Einstein-Hilbert Action -> GR is a saddle point?

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Einstein-Hilbert Action --> GR is a saddle point?

[Clarification: I'm not claiming GR is wrong or anything. I'm asking if there are issues in interpreting GR as an action principle, and since I assume not, why not?]

We can get the equations of GR from the Einstein-Hilbert action by finding the extremal action in variations of the metric. However, the action does not appear to be bounded below as the curvature could just go arbitrarily negative for a finite period of time. Similarly it doesn't seem to be bounded from above. So are the equations we find when solving for the extremal action actually some kind of "saddle point"?

Doesn't this prevent us from considering GR in terms of a least action principle?

Is this issue of being unbounded from below in anyway related to the problems of trying to quantize gravity?
the action does not appear to be bounded below as the curvature could just go arbitrarily negative for a finite period of time. Similarly it doesn't seem to be bounded from above.
Remember that the action is a functional of the metric; both the Ricci scalar ##R## and the factor ##\sqrt{-g}## depend on the metric. Finding the extremal action means varying the action with respect to the metric, and both factors will vary. So you can't just look at the Ricci scalar; you have to look at ##\sqrt{-g}## as well, and ask how that will vary if you vary the metric to make ##R## arbitrarily negative or positive. My understanding is that when you take all that into account, the extremal metric, i.e., the one that solves the Einstein Field Equation, is in fact a minimum of the action.


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Taylor & Gray's paper, "When action is not least", <<link>> might also be of interest. I'll quote from the abstract. Perhaps I'm missing something, but basically my impression is that the action being a saddle point is not at all that unusual or anything to be concerned about.

We examine the nature of the stationary character of the Hamilton action for a space-time trajectory worldline tof a single particle moving in one dimension with a general time-dependent potential energy function U(x,t). We show that the action is a local minimum for sufficiently short worldlines for all potentials and for worldlines of any length in some potentials. For long enough worldlines in most time-independent potentials U, the action is a saddle point,that is, a minimum with respect to some nearby alternative curves and a maximum with respect toothers. The action is never a true maximum, that is, it is never greater along the actual worldline thanalong every nearby alternative curve.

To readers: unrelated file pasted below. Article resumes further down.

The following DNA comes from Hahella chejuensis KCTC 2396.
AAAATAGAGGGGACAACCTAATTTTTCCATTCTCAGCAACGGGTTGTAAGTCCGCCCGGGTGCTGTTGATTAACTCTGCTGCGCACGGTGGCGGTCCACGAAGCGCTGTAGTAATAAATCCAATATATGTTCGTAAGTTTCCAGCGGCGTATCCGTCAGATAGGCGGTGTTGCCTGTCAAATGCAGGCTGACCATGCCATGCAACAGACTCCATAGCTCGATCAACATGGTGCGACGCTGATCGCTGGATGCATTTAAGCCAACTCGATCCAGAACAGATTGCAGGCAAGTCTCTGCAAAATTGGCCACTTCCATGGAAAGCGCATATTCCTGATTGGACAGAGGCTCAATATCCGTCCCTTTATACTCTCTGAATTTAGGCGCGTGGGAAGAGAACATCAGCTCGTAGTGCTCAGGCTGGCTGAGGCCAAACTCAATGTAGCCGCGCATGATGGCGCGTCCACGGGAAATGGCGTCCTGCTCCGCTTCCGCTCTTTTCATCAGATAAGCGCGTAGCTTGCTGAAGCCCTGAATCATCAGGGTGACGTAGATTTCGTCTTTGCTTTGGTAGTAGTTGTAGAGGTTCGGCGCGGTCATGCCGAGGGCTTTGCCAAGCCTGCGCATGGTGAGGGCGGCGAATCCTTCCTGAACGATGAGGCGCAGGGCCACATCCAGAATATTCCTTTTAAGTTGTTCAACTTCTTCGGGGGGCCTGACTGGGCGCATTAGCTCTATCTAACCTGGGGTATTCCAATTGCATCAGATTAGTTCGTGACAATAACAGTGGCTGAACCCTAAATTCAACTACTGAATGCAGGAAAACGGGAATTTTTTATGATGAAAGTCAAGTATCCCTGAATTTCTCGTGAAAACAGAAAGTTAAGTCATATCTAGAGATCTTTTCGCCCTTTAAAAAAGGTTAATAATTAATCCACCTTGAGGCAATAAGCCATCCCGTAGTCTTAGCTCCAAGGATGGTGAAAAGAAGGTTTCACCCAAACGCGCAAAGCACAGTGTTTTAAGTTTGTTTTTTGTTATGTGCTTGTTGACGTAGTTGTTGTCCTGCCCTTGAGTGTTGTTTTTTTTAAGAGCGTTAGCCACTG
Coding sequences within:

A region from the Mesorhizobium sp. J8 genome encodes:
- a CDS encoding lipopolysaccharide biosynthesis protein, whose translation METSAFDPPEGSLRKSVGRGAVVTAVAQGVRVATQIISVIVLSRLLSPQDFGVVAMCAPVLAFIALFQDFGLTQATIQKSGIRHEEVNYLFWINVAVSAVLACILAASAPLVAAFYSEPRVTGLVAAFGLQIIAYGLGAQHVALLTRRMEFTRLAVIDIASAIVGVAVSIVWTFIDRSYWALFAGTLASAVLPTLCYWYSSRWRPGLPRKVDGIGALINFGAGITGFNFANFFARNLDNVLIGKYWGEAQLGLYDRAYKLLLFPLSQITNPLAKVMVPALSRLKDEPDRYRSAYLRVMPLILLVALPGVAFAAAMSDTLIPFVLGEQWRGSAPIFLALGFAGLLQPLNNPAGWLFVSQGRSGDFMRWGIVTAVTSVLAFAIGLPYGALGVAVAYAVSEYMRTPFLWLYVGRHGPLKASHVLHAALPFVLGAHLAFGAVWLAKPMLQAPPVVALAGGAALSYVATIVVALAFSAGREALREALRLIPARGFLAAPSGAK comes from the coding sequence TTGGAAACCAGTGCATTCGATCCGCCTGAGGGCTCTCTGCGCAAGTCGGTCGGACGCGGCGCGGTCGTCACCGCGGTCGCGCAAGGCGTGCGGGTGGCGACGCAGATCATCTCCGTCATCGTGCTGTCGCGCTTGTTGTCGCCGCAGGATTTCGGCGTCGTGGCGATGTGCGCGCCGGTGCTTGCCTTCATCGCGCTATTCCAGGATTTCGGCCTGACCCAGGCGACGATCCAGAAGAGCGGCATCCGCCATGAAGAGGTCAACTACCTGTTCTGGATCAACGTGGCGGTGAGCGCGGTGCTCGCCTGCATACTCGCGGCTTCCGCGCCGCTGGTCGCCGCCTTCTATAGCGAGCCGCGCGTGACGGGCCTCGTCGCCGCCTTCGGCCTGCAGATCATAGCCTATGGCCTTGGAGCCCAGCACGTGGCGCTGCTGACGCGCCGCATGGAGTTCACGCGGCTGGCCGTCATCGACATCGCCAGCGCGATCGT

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Even in classical mechanics is it the ”principle of least action”, although it is a common misnomer. The correct nomenclature would be the ”principle of stationary action”.


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Less technically than the paper I mentioned, but hopefully easier to communicate in an post, consider whether or not a straight line is the shortest path between two points. Specifically, would we be better off saying that a "straight line" extremizes the distance between two points.. We are basically asking, can we use the principle of minimizing distance of a path to define a straight line, or is "extremal distance" better.

On a plane the answer is that straight lines are the curves of shortest distance between two points. On a curved manifold, we will need to be a bit more precise about our terminiology. We will use the concept of "geodesic" rather than straight lines, and we will also assume that we use the Levi-civiti connection.

Then these geodesics on a curved manifold are locally the shortest curves connecting two points, but only in a sufficiently small neighborhood of the original point. The paper I cited uses great circles on a sphere to illustrate this point, but I find it more compelling to consider geodesics on an ellipsoid. Stretch a sphere in one direction, so that it becomes ellipsoids. A curve that minimizes the distance on the sphere also minimizes it on the ellipsoid, but the great circles on the sphere that minimize the distance are "stretched".

On the sphere, there are sevaral different geodesics connecting the antipodes, points on the opposite side of the sphere.

On the ellipsoid, here are now several geodesics connecting the antipodes on what used to be the sphere. But now, some of them will be longer than others,. THus we see that there is no guarantee that a particular geodesic path is the shortest one, though it's always a local minimum.

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